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Re: <nettime> revenge of the concept
Felix Stalder on Tue, 28 Jan 2003 00:51:20 +0100 (CET)


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Re: <nettime> revenge of the concept


>  In his excellent paper,
>"Coase's Penguin: Linux and The Nature of the Firm," Yochai Benkler
>explains, not the motivation, but the technical and legal
>preconditions for cooperative informational and cultural production.
>The technical considerations are basically: telematically interlinked
>personal computers. The legal precondition is basically: that
>information be treated as what it arguably is, a "non-rivalrous
>good," i.e. a resource that can't run out, that can't be destroyed in
>the using, and that therefore cannot be treated as an ownable
>commodity. Benkler's conclusion is that networked informational and
>cultural production obeys neither the constraints of a firm (with a
>bureaucratic organization), nor the price signals given by a market
>("buy" and "sell" are irrelevant to non-rivalrous goods). So Benkler
>is talking about a form of production which is at once
>non-bureaucratic and, yes, non-capitalist, i.e. divorced from that
>complex and changeable human institution which transnational state
>capitalism now dominates almost entirely: the market.


I think 'non-capitalism' is a missreading of Benkler's argument and of the 
Open Source Software phenomenon. I deliberately say OSS and not Free 
Software, since such a reading might apply more narrowly to FS (though I'm 
not even sure about that) but certainly not to the OSS in general. I think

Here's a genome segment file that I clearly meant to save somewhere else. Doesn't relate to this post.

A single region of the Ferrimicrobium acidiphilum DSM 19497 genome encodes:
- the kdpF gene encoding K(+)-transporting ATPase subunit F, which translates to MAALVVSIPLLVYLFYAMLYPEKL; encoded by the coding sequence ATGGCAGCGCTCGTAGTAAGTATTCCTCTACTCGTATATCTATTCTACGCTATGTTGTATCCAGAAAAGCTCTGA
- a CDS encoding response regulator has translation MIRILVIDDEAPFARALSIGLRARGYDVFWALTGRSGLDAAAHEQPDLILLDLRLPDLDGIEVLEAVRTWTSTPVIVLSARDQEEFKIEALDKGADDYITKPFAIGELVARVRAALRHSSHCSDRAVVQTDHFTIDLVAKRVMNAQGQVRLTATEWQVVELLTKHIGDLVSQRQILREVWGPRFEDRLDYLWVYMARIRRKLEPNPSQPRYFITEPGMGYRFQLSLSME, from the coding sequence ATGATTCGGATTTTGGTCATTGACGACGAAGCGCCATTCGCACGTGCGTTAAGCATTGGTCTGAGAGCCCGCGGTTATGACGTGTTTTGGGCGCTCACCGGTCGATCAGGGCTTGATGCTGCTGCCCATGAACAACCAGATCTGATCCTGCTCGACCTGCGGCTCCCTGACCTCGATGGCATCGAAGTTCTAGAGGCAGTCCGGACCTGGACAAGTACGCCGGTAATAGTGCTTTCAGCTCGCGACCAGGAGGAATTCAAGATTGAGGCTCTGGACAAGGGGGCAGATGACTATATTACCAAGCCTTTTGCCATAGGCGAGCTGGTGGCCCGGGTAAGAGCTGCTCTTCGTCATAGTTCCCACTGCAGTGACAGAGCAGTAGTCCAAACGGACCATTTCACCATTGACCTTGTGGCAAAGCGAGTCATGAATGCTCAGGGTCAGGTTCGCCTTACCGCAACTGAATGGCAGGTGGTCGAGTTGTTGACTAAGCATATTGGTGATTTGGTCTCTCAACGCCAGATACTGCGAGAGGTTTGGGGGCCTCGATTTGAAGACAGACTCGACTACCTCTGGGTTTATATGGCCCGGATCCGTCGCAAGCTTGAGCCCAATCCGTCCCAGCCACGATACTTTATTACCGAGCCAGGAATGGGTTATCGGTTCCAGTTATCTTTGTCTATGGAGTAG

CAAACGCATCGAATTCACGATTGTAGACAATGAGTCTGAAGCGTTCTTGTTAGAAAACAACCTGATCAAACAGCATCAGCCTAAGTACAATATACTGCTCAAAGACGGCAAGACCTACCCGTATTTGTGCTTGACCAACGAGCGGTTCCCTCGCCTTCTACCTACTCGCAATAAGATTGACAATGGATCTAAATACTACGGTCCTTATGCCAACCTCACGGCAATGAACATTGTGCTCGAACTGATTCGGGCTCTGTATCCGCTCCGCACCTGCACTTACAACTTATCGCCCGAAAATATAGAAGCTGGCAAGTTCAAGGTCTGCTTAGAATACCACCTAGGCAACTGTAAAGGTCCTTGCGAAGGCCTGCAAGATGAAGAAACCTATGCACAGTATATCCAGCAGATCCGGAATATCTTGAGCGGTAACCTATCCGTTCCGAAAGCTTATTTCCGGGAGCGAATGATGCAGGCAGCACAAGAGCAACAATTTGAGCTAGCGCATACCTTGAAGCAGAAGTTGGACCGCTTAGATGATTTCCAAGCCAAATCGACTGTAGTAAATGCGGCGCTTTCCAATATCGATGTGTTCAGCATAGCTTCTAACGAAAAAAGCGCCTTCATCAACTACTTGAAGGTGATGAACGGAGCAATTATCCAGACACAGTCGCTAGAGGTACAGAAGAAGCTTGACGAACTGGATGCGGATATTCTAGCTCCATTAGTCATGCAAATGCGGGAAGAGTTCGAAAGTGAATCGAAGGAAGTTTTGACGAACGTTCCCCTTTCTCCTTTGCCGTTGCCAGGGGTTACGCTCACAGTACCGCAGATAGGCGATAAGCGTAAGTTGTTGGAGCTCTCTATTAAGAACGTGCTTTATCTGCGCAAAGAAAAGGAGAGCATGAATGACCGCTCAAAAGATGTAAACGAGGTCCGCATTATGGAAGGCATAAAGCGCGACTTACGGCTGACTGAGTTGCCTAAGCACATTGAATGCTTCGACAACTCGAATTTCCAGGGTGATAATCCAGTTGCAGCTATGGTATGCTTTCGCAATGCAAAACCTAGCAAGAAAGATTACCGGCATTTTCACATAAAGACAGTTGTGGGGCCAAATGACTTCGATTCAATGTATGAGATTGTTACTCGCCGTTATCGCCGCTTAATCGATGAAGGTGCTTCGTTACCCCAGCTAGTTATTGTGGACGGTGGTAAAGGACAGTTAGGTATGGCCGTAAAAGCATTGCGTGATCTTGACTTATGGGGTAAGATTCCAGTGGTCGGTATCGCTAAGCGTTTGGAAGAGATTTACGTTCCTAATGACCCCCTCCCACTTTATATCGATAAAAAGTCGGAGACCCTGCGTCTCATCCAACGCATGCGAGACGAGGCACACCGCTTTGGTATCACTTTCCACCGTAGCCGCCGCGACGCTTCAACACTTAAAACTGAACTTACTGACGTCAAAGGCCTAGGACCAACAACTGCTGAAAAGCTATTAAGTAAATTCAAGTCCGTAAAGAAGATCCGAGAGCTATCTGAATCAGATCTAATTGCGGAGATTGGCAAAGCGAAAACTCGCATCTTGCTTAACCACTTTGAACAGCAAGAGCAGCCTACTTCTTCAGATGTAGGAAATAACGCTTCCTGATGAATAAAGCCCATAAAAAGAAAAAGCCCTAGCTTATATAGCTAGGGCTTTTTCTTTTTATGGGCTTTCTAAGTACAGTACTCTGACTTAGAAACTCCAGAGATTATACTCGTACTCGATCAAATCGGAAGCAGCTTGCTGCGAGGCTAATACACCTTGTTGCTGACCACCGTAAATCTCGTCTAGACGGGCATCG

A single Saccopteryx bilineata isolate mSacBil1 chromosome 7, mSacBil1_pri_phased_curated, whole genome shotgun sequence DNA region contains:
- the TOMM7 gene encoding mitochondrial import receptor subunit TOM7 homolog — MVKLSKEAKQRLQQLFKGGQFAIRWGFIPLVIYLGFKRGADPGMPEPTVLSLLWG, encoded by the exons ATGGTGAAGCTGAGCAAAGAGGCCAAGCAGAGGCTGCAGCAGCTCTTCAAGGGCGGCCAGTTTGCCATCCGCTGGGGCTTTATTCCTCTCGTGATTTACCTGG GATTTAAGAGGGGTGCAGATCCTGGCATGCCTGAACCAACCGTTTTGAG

"(non)capitalism" is a category that doesn't help much explaining the 
practive of OSS (as supposed to some of the political theories that 
motivate some of the FS/OSS figures).

What Benkler said in this essay, which is indeed brilliant, is that 
conventional economists know only of two ways how to organize production: 
within a closed organization (the firm, the bureaucracy) and in an open 
system (the market). The question is always: how to achieve efficient 
organization of people and resources in regard to a desired productive 
outcome. Signals used to achieve this coordination within the closed 
structure are commands relayed through hierachies. In the open structure, 
it's money: prices attached to goods (and services). What he claims now, 
and I basically agree with him, is that a third way of organizing labour 
has emerged, heavily relying on the Internet. He calls it 'commons-based 
peer production.'

Now, there are capitalist firms and non-capitalist 'firms' (state 
bureaucracies, co-ops) and there are capitalist and non-capitalist markets. 
A traditional farmer's market, for example, is not a capitalist market. 
Just remember Fernand Braudel's distinction between markets and 
anti-markets which Manuel DeLanda dusted off a few years ago (check the 
nettime archives).

In the same sense, there is capitalist 'commons-based peer production' 
(think of Amazon's way to recommend books, or IBM's investment in Linux, 
Redhat and so on). There's also non-capitalist 'commons-based peer 
production' (say, GNU, Debian, Wikipedia, nettime and so on).

What is perhaps most interesting is how the 'capitalist' and 
'non-capitalist' elements intersect and what that might tell us about the 
politcal dimension of these movements. I think it's exactly this hybridity 
(along with the limitation to non-rivalrous goods and even more, to 
'functional works') that makes the OSS phenomenon very interesting but only 
of limited value as a political project (which is not necessarily a bad 
thing).


Felix




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